It is well established that the State must establish each element of an alleged crime in order to obtain a conviction. Thus, in many cases in which a defendant is convicted despite the lack of sufficient evidence, the defendant will file a motion for acquittal following his or her conviction. In a recent case in which the defendant was convicted of numerous sex crimes including sexual performance by a child, the court discussed the standards for granting an acquittal and the evidence needed to prove the crime of sexual performance by a child. If you are charged with a sex crime against a child, it is important to retain an assertive Sarasota sex crime attorney to assist you in fighting to protect your rights.
It is reported that following an incident in a dressing room at a thrift store, the police conducted an investigation regarding the defendant’s alleged videotaping of children. The police ultimately uncovered numerous photographs and videos of the defendant’s sister-in-law and her minor daughter, in which both the sister-in-law and daughter were nude. The police also found photographs in which the defendant’s penis was touching the minor daughter’s face and other photographs that depicted the defendant touching the child when she was asleep. The defendant was charged with approximately twenty sex crimes, including seven counts of sexual performance by a child. During the trial, the defendant moved for a judgment of acquittal. The motion was denied, and he was convicted on all charges, after which he appealed the denial of his motion.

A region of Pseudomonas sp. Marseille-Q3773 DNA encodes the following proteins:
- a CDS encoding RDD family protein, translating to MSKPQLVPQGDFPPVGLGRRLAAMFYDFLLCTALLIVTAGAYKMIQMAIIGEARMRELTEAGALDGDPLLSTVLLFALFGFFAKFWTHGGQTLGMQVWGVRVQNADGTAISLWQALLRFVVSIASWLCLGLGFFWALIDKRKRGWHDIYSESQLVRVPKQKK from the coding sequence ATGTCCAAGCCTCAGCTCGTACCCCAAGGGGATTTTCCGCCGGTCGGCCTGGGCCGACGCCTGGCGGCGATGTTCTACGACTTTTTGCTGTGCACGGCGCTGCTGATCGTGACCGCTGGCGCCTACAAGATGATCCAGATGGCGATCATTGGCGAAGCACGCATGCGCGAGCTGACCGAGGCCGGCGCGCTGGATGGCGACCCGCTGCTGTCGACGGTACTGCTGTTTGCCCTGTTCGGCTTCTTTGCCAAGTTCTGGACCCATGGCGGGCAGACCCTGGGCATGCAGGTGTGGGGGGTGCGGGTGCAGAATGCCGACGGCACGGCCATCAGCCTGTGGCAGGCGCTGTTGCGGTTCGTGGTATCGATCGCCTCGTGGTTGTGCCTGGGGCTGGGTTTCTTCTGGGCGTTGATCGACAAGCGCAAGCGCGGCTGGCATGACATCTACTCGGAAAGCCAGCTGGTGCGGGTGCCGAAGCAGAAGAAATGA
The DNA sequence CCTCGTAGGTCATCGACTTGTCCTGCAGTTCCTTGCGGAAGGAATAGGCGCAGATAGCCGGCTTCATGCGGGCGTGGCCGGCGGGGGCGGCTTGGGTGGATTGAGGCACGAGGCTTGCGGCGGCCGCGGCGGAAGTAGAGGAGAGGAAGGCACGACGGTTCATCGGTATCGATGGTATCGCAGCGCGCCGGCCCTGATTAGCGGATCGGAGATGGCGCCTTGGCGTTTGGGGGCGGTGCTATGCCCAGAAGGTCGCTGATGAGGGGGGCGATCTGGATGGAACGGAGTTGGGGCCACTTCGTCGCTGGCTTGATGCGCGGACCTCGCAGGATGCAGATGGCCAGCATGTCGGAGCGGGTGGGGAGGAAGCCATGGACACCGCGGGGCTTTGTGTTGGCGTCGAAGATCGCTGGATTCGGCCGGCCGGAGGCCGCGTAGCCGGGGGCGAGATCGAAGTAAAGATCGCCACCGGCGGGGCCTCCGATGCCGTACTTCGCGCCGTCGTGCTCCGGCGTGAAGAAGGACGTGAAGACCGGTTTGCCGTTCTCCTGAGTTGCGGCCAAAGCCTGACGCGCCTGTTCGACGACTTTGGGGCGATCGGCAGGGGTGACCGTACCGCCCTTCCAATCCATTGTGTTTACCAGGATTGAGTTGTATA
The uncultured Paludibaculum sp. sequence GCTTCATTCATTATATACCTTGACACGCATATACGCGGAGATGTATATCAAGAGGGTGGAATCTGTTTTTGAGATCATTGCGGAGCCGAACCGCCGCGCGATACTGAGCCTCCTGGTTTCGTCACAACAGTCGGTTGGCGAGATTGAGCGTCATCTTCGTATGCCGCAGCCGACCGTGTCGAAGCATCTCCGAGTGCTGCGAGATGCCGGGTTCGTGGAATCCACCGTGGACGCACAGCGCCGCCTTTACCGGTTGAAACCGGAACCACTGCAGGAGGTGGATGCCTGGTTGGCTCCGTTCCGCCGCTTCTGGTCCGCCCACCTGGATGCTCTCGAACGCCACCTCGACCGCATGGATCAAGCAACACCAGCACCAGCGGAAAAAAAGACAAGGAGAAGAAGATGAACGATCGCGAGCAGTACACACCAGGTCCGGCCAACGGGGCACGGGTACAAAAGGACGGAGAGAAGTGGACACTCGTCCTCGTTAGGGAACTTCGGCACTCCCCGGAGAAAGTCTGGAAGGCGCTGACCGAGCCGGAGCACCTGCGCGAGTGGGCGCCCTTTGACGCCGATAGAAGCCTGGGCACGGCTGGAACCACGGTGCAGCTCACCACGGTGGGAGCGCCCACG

Grounds for Granting a Motion for Acquittal
Under Florida law, a defendant filing a motion for judgment of acquittal may either argue that the State failed to present legally sufficient evidence that the defendant committed each element of the charged offense or in cases where the evidence is wholly circumstantial, that the State’s evidence is not inconsistent with any reasonable theory of innocence. To preserve either ground for seeking a judgment of acquittal, the defendant must identify the elements of the crime for which he or she alleges the State’s evidence is lacking, or in cases involving circumstantial evidence must outline the theory of his or her defense and explain why it is not inconsistent with the evidence presented.